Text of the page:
Joseph sat up with a yawn, stretching his arms—his eyes half-lidded. He sat there silently for a moment, trying to wake himself up, but found himself wanting to crawl back into bed. A knock on his door shook the sleep from his eyes and jolted his body awake, however.
One of the Erulanites opened the door—the daughter of the House he served by the name of Maru’Chi. Maru’Chi stepped inside and gazed upon Joseph with her four enigmatic, blue eyes. She looked like most Eurlanites did; she had orange, slippery skin, an enlarged cranium had tentacles protruding from it, sallow cheeks, and a pointed jaw. Instead of legs, she had tentacles, but the rest of her looked humanoid. Joseph had heard most humans refer to Erulanites as ugly, aggressive, and unlikable, but he found that he didn’t have many opinions on them.
“Good morning.” Joseph said ineffectually.
“Get up. You’re at Sector C today.” Maru’Chi said bluntly. “We expect you back at home by six to keep us safe from night marauders.”
Joseph nodded wordlessly. Maru’Chi left the room after giving her orders. Joseph headed to his closet and didn’t need to take time to choose what he was going to wear, because all of his options were the same; it was the uniform worn by all of the Praetorian Guards. A simple, blue, dress shirt and black slacks, a bullet-proof vest, and a long, red coat cloaking him down to his knees with a badge attached with his name stitched into it. Joseph stifled another yawn as he padded across his white-carpeted floor and into the adjoining bathroom. He took no time to try and wake himself up; both because he was on a time crunch and would be punished if he were late, and because he had no reason to take his time.
He was used to a routine that he had been comfortable with since he was old enough to remember. Get up, patrol the city, incarcerate disturbers of the peace, go back to his owner’s household, eat, and then finally, sleep, only to do it all again the next day.
Joseph turned on the water and let it spray him, washing off the dirt and grime of the previous day. He didn’t blink as he let the water douse his face, despite the fact that his eyes stung a bit from the direct contact. He stood there, immovable for a moment, enjoying the sensation for a reason he couldn’t pinpoint. After that moment was over, he rubbed his body down with soap and then scrubbed his hair with shampoo and conditioner from the shower caddy. Upon squirting the shampoo into his hand, he stared at the purple substance curiously. He blinked at it, wearing a neutral face. Afterward, he dabbed his pinky into it and, in turn, rubbed the shampoo into his eye.
It stung far worse than the water did, but he didn’t scream or curse. He shrugged to himself, and then he turned the faucet in the shower to cold instead of hot.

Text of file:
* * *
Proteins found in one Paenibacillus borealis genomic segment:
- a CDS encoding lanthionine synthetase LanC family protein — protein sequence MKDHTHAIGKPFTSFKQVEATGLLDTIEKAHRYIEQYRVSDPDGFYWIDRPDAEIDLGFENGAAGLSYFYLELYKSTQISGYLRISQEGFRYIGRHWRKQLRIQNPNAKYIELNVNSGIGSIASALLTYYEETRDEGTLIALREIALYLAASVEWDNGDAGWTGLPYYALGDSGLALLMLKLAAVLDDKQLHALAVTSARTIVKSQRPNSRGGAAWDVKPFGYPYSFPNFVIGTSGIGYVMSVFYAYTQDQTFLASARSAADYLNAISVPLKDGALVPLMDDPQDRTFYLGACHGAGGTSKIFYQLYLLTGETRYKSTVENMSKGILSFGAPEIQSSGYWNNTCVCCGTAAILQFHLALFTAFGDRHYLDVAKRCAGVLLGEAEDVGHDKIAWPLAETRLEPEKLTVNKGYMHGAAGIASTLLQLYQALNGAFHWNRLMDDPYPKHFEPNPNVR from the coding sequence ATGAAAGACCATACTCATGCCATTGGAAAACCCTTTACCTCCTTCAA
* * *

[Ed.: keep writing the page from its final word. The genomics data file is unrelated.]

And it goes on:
The shock of it was so surprising that he jumped. He breathed harshly, and decided to keep the water cool the rest of the time he was in there. It helped wake him up.
After he was done showering, he got dressed and then left his room. Outside, he brushed passed the other human staff in the house who were bustling past him. He knew some of them by name, but most of them were just nameless faces. His feet were padding across an impeccably soft, white carpet that Maru’Chi had told him was made of rabbit fur, and on either side of him, he was careful to make sure that his shoulders didn’t graze—or knock over—the expensive vases sitting on specially designed tables that were made to be fashionable and not functional.
“Look at that new portrait of Mistress Maru’Chi,” Joseph heard a human slave murmur. “If she weren’t so ugly, the painting would be gorgeous.”
Joseph looked in the direction of the voices and followed their gazes to the new portrait. He didn’t know whether the painting was well done or not, so all he could think was, it really does look like her.
After that, he continued on his way. He marched downstairs where the family he served was having breakfast. Maru’Chi, her mother, and her father, were gathered around a table eating seafood. Next to the table was a fish tank that was big enough to house all three of the Erulanites. Joseph had heard other slaves in the household talking about the fish tank once, and they said that the noble family commissioned it so they could eat inside of it every now and again and be reminded of home.
He didn’t know why, but the thought made a smile twitch at the tips of his lips. Joseph wordlessly bowed to the family, and in return, Maru’Chi’s father—K’Altrin—nodded his head. “We’ll see you at six, Joseph. Be careful out there.”
Joseph nodded in return and then headed out the door.